Saturday, January 17, 2004
Workers Assail Night Lock-Ins by Wal-Mart
Looking back to that night, Michael Rodriguez still has trouble believing the situation he faced when he was stocking shelves on the overnight shift at the Sam's Club in Corpus Christi, Tex.
It was 3 a.m., Mr. Rodriguez recalled, some heavy machinery had just crushed his ankle, and he had no idea how he would get to the hospital.
The Sam's Club, a Wal-Mart subsidiary, had locked its overnight workers in, as it always did, to keep robbers out and, as some managers say, to prevent employee theft. As usual, there was no manager with a key to let Mr. Rodriguez out. The fire exit, he said, was hardly an option — management had drummed into the overnight workers that if they ever used that exit for anything but a fire, they would lose their jobs.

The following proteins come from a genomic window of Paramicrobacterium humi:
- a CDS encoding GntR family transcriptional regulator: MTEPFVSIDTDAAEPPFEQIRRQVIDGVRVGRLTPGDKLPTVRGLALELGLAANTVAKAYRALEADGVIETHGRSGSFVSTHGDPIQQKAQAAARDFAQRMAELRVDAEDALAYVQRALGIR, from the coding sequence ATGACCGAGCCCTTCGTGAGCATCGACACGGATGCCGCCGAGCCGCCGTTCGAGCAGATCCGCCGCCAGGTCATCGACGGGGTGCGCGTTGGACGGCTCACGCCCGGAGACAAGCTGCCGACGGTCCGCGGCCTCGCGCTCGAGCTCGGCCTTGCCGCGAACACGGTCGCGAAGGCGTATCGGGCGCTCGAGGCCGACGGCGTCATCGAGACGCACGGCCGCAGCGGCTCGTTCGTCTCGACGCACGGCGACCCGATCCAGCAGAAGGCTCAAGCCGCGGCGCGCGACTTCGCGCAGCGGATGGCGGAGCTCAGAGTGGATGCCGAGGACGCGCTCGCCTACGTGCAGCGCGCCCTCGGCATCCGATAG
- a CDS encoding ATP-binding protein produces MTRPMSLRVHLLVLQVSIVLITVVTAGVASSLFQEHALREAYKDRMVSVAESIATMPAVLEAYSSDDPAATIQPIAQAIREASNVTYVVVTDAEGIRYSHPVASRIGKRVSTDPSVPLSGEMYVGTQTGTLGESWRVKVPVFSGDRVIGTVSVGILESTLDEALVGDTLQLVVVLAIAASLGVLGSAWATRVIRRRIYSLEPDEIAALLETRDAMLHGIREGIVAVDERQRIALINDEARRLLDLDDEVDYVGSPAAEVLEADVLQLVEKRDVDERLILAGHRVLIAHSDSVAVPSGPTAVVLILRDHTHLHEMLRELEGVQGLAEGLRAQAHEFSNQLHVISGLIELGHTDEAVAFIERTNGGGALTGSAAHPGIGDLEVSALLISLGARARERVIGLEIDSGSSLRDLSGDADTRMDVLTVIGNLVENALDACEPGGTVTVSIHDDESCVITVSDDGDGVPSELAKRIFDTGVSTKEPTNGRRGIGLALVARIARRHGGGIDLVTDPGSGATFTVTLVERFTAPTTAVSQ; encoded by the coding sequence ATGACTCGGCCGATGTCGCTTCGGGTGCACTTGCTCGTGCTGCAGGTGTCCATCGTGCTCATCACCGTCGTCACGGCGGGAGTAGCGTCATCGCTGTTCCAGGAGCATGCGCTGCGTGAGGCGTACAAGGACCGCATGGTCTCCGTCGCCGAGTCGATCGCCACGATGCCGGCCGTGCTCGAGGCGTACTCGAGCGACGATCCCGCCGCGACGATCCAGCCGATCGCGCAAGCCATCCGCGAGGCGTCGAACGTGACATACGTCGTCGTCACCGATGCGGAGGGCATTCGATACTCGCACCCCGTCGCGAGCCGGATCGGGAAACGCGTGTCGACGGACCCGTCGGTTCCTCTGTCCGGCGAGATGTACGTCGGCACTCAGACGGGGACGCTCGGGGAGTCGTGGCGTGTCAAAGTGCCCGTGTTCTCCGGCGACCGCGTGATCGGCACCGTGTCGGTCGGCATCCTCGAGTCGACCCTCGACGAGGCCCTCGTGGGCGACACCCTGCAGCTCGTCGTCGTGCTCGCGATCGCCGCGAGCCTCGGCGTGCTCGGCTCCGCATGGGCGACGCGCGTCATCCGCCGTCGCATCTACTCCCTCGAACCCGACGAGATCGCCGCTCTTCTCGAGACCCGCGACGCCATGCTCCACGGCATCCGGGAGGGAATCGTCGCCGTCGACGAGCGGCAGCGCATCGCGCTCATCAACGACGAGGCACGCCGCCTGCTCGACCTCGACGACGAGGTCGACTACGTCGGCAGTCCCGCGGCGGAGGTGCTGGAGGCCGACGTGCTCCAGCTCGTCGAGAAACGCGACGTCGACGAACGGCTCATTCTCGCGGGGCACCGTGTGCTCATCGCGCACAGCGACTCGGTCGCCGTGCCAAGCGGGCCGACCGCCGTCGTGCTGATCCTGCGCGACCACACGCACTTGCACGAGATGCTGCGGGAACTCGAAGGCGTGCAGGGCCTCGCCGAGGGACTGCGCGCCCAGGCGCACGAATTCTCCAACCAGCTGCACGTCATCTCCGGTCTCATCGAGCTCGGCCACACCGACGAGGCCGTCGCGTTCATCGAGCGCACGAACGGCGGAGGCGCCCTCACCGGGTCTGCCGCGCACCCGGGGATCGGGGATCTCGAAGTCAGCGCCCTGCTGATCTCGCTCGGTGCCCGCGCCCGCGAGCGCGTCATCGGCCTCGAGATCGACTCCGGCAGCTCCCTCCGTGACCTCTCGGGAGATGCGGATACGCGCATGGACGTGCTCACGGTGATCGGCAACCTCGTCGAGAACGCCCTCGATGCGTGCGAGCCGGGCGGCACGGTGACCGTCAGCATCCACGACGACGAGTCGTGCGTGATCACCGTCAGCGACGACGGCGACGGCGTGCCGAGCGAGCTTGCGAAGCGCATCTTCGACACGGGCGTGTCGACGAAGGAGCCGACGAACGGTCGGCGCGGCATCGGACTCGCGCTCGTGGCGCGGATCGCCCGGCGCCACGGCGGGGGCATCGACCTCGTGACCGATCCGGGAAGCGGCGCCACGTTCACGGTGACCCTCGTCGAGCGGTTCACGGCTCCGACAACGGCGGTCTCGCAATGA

I have sympathy for Mr. Rodriguez, but I'm really skeptical that using the fire exit for medical emergencies was prohibited. He claims that he was "locked in" and couldn't get to the hospital, but really...the fire exit was available to him.
If Wal-Mart had fired him for using it in a medical emergency I think they'd have had a massive lawsuit on their hands.
That's said I do agree that Wal-Mart should have somebody on-hand who has the keys.
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